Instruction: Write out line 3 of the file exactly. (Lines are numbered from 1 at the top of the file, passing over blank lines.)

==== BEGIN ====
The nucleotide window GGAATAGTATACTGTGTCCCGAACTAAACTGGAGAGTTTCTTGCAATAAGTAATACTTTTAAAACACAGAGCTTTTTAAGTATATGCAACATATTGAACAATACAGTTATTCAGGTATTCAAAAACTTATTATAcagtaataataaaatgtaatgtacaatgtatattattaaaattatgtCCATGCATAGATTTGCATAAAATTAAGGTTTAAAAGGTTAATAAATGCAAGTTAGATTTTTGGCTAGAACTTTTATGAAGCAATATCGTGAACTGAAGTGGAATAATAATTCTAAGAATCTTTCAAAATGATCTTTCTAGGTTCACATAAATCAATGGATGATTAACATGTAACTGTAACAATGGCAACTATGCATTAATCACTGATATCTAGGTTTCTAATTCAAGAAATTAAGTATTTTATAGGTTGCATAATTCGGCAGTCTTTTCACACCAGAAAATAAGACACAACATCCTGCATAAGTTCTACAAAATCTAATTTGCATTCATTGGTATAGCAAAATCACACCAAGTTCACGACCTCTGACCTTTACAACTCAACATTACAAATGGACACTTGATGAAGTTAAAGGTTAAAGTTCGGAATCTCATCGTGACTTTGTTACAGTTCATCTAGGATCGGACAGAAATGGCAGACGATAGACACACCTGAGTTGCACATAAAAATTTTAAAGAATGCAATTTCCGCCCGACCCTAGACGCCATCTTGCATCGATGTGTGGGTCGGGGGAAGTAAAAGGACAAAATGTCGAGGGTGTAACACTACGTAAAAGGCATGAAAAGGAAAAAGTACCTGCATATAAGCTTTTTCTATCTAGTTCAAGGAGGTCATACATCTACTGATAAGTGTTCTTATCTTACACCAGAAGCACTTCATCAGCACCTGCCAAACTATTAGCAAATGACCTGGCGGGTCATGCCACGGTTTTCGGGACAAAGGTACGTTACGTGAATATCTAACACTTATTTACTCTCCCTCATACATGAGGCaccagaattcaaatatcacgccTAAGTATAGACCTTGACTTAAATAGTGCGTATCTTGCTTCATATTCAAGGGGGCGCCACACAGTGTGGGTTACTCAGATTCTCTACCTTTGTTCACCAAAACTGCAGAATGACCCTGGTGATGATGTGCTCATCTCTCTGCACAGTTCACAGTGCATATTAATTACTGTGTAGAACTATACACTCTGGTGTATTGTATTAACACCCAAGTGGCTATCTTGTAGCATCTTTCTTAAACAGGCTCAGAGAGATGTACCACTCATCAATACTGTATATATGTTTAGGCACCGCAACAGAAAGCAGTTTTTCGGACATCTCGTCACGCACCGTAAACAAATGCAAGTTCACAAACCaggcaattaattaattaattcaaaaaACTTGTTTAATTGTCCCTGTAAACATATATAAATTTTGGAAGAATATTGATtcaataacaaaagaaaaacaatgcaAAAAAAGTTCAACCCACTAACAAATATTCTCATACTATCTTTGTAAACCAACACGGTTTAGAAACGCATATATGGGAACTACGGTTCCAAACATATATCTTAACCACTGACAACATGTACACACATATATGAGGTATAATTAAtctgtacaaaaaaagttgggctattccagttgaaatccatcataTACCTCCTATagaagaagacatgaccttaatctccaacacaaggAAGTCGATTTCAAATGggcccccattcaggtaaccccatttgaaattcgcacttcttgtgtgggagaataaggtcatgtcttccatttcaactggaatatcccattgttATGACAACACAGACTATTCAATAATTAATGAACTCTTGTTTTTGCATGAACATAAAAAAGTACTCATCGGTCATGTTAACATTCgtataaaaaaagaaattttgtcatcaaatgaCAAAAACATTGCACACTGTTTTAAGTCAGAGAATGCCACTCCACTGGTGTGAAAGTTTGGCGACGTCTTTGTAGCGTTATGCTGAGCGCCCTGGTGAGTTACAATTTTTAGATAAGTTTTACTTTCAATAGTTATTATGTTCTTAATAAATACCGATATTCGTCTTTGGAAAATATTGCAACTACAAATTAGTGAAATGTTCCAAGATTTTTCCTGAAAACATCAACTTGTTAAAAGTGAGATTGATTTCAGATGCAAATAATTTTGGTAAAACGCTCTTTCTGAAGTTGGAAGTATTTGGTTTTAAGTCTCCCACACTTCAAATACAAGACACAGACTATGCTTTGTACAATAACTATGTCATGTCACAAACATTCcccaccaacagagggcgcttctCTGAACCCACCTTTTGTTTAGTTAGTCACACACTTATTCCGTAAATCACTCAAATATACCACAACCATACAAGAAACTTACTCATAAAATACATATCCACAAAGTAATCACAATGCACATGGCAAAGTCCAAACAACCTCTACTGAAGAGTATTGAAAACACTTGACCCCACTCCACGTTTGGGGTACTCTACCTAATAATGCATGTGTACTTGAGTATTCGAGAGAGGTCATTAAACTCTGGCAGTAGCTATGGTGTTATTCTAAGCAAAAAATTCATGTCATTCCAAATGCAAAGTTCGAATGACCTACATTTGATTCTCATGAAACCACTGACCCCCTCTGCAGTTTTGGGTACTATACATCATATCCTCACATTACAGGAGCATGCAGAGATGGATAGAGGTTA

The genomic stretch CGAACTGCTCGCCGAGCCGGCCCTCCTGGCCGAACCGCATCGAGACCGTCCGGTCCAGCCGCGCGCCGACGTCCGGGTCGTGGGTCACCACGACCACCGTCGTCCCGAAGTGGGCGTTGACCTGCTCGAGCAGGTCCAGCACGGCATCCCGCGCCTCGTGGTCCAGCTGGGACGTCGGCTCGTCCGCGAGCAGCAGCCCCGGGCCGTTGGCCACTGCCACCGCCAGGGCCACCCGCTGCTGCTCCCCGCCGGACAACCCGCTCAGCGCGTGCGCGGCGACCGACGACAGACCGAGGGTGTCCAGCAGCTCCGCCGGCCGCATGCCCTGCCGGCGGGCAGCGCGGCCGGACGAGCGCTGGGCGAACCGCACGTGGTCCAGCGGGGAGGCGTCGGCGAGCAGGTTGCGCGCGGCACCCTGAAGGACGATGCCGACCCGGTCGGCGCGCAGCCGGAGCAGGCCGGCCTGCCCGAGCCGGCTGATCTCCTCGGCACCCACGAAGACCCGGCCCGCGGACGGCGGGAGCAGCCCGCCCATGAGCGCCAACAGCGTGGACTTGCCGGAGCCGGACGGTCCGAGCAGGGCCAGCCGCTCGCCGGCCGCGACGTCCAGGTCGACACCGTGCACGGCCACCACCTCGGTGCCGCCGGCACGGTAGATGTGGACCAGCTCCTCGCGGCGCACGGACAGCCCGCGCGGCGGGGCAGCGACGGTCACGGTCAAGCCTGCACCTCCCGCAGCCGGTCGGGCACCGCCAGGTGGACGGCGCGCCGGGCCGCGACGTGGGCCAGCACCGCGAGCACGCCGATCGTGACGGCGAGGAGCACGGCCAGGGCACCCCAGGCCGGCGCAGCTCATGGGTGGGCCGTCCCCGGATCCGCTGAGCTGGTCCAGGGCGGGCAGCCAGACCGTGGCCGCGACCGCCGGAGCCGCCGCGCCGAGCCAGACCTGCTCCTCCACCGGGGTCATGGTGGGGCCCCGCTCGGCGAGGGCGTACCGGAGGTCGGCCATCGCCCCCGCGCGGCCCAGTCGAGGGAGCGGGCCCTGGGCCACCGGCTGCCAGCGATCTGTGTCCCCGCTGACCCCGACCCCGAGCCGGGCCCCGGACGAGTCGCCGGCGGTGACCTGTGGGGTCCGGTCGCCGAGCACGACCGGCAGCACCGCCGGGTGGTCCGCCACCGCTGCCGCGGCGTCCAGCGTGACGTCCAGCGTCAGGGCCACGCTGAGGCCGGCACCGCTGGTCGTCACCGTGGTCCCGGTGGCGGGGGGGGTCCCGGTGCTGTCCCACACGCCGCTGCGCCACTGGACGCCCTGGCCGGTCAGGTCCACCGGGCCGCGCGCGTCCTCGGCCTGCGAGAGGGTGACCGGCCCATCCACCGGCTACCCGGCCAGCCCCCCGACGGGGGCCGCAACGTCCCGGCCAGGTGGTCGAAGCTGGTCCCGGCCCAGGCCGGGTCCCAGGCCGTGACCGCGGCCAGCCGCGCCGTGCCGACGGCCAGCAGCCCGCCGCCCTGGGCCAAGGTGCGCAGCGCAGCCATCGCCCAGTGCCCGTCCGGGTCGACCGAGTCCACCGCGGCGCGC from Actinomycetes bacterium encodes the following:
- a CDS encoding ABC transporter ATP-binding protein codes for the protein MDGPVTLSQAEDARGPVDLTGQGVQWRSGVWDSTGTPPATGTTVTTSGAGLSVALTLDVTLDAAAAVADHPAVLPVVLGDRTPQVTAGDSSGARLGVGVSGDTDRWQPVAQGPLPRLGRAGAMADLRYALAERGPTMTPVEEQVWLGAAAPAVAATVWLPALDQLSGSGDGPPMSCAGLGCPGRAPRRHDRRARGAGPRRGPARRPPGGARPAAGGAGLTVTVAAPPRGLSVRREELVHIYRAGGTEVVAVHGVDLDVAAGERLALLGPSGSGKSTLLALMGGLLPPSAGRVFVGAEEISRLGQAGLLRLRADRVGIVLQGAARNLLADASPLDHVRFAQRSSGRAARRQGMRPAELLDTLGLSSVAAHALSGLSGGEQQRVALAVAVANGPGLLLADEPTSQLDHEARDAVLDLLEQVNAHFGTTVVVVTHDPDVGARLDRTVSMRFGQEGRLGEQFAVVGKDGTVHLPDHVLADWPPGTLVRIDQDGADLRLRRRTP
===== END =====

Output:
- a CDS encoding ABC transporter ATP-binding protein codes for the protein MDGPVTLSQAEDARGPVDLTGQGVQWRSGVWDSTGTPPATGTTVTTSGAGLSVALTLDVTLDAAAAVADHPAVLPVVLGDRTPQVTAGDSSGARLGVGVSGDTDRWQPVAQGPLPRLGRAGAMADLRYALAERGPTMTPVEEQVWLGAAAPAVAATVWLPALDQLSGSGDGPPMSCAGLGCPGRAPRRHDRRARGAGPRRGPARRPPGGARPAAGGAGLTVTVAAPPRGLSVRREELVHIYRAGGTEVVAVHGVDLDVAAGERLALLGPSGSGKSTLLALMGGLLPPSAGRVFVGAEEISRLGQAGLLRLRADRVGIVLQGAARNLLADASPLDHVRFAQRSSGRAARRQGMRPAELLDTLGLSSVAAHALSGLSGGEQQRVALAVAVANGPGLLLADEPTSQLDHEARDAVLDLLEQVNAHFGTTVVVVTHDPDVGARLDRTVSMRFGQEGRLGEQFAVVGKDGTVHLPDHVLADWPPGTLVRIDQDGADLRLRRRTP